The researchers used the Aalen–Johansen estimator to calculate the incidence of suicide in patients and matched controls. Using inverse probability weighting, they adjusted for other potential factors that were not included in matching by fitting a logistic regression model for previous mental health problems, educational standing (degree/no degree), health in 2011 (disability or poor health), and marital status.
The period under study began at the first hospitalisation for one of the four terminal conditions. Follow-up ended on the earliest date of death (whether by suicide or another cause) and end of study (31 December 2021). Matched controls were assigned the diagnosis date of the patient with whom they were matched. All individuals who did not die were followed for at least 640 days. The survival analysis was conducted using R 3.6.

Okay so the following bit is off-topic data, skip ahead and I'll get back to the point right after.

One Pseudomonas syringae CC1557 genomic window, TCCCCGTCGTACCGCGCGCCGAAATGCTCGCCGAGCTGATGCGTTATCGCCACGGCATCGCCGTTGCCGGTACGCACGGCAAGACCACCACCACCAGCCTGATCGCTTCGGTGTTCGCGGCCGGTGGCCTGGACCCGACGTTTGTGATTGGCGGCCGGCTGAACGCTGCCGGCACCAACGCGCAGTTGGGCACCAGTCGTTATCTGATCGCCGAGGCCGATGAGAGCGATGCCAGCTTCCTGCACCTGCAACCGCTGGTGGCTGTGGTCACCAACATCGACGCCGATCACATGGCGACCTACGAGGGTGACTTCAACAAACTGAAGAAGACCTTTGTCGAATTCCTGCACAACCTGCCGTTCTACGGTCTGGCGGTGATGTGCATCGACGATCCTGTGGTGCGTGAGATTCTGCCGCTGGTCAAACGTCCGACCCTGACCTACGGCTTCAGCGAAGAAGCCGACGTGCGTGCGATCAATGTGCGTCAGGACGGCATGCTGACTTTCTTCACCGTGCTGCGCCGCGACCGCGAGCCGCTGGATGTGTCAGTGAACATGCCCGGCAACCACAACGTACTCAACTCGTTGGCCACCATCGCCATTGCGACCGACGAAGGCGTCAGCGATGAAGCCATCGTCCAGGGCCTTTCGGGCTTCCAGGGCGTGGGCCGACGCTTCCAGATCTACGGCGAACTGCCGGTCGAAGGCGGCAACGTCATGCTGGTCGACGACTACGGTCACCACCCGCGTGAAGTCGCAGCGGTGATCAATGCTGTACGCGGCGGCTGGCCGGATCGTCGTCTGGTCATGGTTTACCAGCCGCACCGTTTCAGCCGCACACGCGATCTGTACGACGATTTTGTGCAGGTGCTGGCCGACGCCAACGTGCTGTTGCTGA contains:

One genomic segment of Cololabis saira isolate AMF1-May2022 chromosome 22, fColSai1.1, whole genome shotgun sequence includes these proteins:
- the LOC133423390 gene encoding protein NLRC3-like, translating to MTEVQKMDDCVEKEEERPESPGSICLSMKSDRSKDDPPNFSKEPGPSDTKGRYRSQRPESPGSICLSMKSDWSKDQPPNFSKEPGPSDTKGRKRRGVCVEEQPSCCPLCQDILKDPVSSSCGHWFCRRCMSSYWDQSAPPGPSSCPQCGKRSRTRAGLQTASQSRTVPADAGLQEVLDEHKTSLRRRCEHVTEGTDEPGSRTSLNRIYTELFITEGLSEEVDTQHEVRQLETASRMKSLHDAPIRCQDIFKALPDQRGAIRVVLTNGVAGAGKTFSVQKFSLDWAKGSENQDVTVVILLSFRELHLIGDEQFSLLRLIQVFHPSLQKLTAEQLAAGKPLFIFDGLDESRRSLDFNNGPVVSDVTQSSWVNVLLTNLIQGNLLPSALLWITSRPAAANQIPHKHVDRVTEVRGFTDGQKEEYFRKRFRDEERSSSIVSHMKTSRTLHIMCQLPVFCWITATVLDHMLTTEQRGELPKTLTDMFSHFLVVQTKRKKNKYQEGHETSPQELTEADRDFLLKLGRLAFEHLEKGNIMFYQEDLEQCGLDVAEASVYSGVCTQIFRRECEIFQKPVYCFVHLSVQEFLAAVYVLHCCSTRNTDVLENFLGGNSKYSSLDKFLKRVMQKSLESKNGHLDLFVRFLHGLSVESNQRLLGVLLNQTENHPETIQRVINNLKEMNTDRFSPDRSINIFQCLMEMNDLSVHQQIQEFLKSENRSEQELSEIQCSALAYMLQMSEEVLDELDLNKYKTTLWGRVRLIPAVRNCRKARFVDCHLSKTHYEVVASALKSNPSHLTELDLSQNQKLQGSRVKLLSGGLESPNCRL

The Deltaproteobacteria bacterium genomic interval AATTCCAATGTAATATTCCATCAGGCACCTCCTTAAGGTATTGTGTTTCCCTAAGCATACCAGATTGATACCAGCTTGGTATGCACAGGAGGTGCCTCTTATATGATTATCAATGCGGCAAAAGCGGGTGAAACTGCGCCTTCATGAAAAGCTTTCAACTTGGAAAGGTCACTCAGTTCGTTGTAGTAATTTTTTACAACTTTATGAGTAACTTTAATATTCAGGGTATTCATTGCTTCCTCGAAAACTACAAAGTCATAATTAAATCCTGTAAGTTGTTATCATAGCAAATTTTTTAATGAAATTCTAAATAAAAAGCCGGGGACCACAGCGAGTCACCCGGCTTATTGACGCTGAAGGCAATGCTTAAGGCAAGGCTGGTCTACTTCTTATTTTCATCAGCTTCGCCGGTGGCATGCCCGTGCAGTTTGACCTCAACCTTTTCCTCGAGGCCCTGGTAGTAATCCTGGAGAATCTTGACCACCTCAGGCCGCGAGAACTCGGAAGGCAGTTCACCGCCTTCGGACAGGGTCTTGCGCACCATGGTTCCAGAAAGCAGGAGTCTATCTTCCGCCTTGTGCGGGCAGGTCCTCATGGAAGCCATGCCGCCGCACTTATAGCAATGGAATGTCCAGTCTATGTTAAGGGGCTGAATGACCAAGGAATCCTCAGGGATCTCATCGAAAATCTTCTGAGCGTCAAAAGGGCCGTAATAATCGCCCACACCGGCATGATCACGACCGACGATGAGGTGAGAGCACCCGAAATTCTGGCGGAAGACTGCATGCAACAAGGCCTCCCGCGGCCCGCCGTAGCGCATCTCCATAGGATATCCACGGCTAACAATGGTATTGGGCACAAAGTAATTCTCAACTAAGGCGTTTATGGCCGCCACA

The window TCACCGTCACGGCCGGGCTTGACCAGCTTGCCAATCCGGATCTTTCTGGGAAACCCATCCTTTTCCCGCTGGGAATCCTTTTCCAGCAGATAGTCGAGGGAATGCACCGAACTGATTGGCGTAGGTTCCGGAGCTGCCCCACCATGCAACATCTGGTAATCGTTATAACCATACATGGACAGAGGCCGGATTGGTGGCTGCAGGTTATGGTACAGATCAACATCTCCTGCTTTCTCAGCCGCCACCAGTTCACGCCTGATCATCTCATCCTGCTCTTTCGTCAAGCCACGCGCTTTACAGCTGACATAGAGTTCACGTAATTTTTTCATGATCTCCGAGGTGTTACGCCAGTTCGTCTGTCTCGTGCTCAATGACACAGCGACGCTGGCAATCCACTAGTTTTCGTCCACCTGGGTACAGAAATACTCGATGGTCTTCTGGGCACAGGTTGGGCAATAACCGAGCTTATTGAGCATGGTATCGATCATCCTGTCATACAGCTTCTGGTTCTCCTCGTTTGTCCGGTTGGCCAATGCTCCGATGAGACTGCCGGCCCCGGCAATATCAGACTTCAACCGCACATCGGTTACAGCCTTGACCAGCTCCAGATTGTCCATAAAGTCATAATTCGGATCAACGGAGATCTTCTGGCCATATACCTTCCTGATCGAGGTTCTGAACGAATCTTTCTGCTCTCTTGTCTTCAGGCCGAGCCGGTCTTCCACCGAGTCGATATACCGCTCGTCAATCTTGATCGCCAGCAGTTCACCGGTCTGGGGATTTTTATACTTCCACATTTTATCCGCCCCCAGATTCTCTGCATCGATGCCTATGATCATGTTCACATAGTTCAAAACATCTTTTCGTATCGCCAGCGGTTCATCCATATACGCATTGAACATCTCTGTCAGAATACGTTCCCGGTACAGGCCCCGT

In this cohort study of over 47 million people, those who were diagnosed with a life-threatening condition were two to three times more likely than matched controls to die by suicide. The increase in risk was most pronounced in the first six months after diagnosis or first treatment.
It is important to stress that these numbers (two to three times more likely) are relative risk statistics, which can often be misleading. For clarity, we have presented the absolute risk numbers below for each condition. If you want to find out more about the difference between relative and absolute risk, check out this short video featuring David Spiegelhalter.